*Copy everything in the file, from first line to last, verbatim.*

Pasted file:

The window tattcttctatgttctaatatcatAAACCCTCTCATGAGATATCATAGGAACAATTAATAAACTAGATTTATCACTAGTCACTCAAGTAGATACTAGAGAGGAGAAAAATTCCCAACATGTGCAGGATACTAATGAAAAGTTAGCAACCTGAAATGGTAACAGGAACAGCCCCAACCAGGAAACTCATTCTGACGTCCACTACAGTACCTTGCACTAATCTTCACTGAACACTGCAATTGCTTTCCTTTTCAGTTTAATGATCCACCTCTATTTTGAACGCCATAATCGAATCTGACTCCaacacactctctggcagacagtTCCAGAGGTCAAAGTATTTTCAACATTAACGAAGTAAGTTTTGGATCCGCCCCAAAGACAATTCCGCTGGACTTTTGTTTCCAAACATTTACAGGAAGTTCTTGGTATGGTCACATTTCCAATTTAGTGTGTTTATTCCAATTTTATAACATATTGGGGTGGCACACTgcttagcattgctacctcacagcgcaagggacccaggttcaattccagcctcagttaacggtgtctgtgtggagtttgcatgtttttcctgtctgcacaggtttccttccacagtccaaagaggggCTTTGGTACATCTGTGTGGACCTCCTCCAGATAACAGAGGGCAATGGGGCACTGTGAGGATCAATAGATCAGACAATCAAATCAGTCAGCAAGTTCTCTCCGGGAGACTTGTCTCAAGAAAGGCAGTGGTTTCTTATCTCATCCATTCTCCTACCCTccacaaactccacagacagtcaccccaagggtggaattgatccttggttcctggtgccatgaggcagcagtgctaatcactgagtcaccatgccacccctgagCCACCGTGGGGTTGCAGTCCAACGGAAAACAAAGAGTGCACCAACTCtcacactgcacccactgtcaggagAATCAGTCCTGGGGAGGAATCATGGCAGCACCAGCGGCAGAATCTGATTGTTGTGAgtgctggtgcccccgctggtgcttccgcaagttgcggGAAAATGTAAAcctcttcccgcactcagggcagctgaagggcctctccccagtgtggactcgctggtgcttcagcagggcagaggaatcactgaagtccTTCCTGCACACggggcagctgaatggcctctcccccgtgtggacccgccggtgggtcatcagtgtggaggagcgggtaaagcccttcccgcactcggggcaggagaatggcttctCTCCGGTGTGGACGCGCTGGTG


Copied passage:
The window tattcttctatgttctaatatcatAAACCCTCTCATGAGATATCATAGGAACAATTAATAAACTAGATTTATCACTAGTCACTCAAGTAGATACTAGAGAGGAGAAAAATTCCCAACATGTGCAGGATACTAATGAAAAGTTAGCAACCTGAAATGGTAACAGGAACAGCCCCAACCAGGAAACTCATTCTGACGTCCACTACAGTACCTTGCACTAATCTTCACTGAACACTGCAATTGCTTTCCTTTTCAGTTTAATGATCCACCTCTATTTTGAACGCCATAATCGAATCTGACTCCaacacactctctggcagacagtTCCAGAGGTCAAAGTATTTTCAACATTAACGAAGTAAGTTTTGGATCCGCCCCAAAGACAATTCCGCTGGACTTTTGTTTCCAAACATTTACAGGAAGTTCTTGGTATGGTCACATTTCCAATTTAGTGTGTTTATTCCAATTTTATAACATATTGGGGTGGCACACTgcttagcattgctacctcacagcgcaagggacccaggttcaattccagcctcagttaacggtgtctgtgtggagtttgcatgtttttcctgtctgcacaggtttccttccacagtccaaagaggggCTTTGGTACATCTGTGTGGACCTCCTCCAGATAACAGAGGGCAATGGGGCACTGTGAGGATCAATAGATCAGACAATCAAATCAGTCAGCAAGTTCTCTCCGGGAGACTTGTCTCAAGAAAGGCAGTGGTTTCTTATCTCATCCATTCTCCTACCCTccacaaactccacagacagtcaccccaagggtggaattgatccttggttcctggtgccatgaggcagcagtgctaatcactgagtcaccatgccacccctgagCCACCGTGGGGTTGCAGTCCAACGGAAAACAAAGAGTGCACCAACTCtcacactgcacccactgtcaggagAATCAGTCCTGGGGAGGAATCATGGCAGCACCAGCGGCAGAATCTGATTGTTGTGAgtgctggtgcccccgctggtgcttccgcaagttgcggGAAAATGTAAAcctcttcccgcactcagggcagctgaagggcctctccccagtgtggactcgctggtgcttcagcagggcagaggaatcactgaagtccTTCCTGCACACggggcagctgaatggcctctcccccgtgtggacccgccggtgggtcatcagtgtggaggagcgggtaaagcccttcccgcactcggggcaggagaatggcttctCTCCGGTGTGGACGCGCTGGTG